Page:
In Art, many pigments are used to achieve different shades of blue. In ancient times, the powder of the mineral Lazulite provided a blue pigment highly reputed among the great painters of the Renaissance for its durability. Leonardo da Vinci, Alberto Durero and Fra Angelico referred to lapis lazuli dust as “blue gold.” At that time, its price matched that of gold, depending on the area of ​​the frame occupied with this color, its price varied.

Blue Trama 1 from Yuri Tuma

The blue of Egypt, also known as Pompeii blue, is the first synthetic manufacturing pigment known, typical of ancient cultures such as Babylon or Egypt and used until the end of the Western Roman Empire. It is a typical blue tone that can be found in the decorations of ancient Egypt, Mesopotamia and Rome. This variety of was also used to reinforce a polished color. It is a pigment that has resisted without altering the passage of more than 5000 years.

Bouquet nr 9 from Miguel Vallinas

In the palette of a painter we can find today mainly four types of blue: the most common is cerulean blue, cyan blue or cyan. Until the mid-twentieth century, with the development of the graphic industry, cyan blue played a leading role in the graphic and publishing industry. In Plastic Arts, the Cyan color is also called “Celeste”, “Turquoise” and in some cases “Water-marine” alluding to the greenish blue color. The second type is ultramarine blue, a synthetic version of the lazpislazuli that developed from 1800. The third is cobalt mineral blue, a color that replaced lapis lazuli overseas, very light stable but economically more expensive. Finally, another well-known blue color is Prussian blue, of a very deep hue and attractive to the eye, which however is not usually recommended for its cyanide composition, highly toxic to health. The color blue has had much importance in the work some of the most significant artists of the twentieth century.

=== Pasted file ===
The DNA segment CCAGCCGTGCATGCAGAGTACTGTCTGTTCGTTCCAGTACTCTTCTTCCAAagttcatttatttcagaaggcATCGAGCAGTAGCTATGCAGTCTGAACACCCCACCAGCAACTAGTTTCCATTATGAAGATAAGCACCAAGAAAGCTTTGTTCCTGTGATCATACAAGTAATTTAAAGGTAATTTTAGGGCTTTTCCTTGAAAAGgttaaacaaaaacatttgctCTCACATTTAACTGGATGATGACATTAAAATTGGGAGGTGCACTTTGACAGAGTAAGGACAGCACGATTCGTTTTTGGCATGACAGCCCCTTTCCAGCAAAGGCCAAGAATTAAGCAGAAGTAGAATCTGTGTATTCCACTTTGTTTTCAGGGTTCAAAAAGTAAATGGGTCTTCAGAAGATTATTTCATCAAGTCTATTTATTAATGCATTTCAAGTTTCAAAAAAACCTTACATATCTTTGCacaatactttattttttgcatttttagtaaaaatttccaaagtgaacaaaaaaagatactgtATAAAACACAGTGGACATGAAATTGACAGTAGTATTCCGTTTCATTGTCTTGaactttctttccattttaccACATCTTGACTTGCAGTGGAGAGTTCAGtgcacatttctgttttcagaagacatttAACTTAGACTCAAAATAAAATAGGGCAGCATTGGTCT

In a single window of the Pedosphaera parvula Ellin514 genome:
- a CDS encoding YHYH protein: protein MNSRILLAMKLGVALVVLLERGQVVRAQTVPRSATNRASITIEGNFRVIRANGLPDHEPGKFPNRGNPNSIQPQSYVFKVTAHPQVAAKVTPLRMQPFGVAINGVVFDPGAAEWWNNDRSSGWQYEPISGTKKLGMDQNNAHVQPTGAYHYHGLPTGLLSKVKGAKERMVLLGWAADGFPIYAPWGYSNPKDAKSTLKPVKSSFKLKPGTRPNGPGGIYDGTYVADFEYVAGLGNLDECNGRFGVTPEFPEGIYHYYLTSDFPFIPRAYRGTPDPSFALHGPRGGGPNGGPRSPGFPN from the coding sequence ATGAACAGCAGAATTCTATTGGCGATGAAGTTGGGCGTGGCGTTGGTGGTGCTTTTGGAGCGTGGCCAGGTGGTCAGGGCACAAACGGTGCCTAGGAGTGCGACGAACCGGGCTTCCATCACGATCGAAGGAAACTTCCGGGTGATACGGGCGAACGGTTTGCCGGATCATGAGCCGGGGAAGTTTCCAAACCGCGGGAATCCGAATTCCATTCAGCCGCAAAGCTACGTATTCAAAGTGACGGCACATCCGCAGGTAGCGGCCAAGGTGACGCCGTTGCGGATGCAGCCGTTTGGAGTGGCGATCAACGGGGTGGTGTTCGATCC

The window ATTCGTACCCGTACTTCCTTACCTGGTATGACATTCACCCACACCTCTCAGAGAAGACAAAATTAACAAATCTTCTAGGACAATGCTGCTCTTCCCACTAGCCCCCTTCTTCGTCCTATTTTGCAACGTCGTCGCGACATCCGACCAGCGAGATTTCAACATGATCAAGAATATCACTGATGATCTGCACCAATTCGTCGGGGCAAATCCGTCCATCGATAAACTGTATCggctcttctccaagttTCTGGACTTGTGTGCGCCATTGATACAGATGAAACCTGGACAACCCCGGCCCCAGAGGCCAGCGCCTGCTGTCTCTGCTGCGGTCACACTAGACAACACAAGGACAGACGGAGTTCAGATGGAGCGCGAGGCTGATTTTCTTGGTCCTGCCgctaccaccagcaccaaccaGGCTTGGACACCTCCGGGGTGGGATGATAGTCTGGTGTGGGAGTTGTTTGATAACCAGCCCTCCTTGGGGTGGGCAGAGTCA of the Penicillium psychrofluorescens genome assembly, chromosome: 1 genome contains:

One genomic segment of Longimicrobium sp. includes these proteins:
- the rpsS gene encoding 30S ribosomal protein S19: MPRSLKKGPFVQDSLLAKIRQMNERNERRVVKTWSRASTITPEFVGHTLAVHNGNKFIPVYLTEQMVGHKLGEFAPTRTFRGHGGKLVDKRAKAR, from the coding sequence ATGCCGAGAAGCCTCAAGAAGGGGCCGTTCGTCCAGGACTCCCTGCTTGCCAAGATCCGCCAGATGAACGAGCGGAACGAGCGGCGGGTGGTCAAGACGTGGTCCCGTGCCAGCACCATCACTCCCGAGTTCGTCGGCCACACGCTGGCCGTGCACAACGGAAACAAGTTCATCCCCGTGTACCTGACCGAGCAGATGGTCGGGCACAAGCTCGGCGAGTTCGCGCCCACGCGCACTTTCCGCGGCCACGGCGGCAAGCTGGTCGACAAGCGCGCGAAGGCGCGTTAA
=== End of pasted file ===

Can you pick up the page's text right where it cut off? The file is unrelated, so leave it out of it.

Yves Klein popularized the use of his patented “International Blue Klein” in his work. The artists of the s. XXI continue to use the color blue as a differentiating element of some of his works from the conceptual plane, enduring its symbolic use in the evolutionary line of history.

Artists of use the color blue as the main argument in some of their most significant works, such as the sculptor Felipao, who makes his particular conceptual nod to the aforementioned Yves Klein through an ironic and contemporary look with his work “Pippa -Blue. ”

Likewise, and from a geometric perspective rooted in the metaphysical pictorial tradition, the artist María Luisa de Mendoza pays her particular tribute to this color with her “Blue Room“.

Norberto Gonzalez Professor of Pictorial Techniques at the Rey Juan Carlos University in Madrid.
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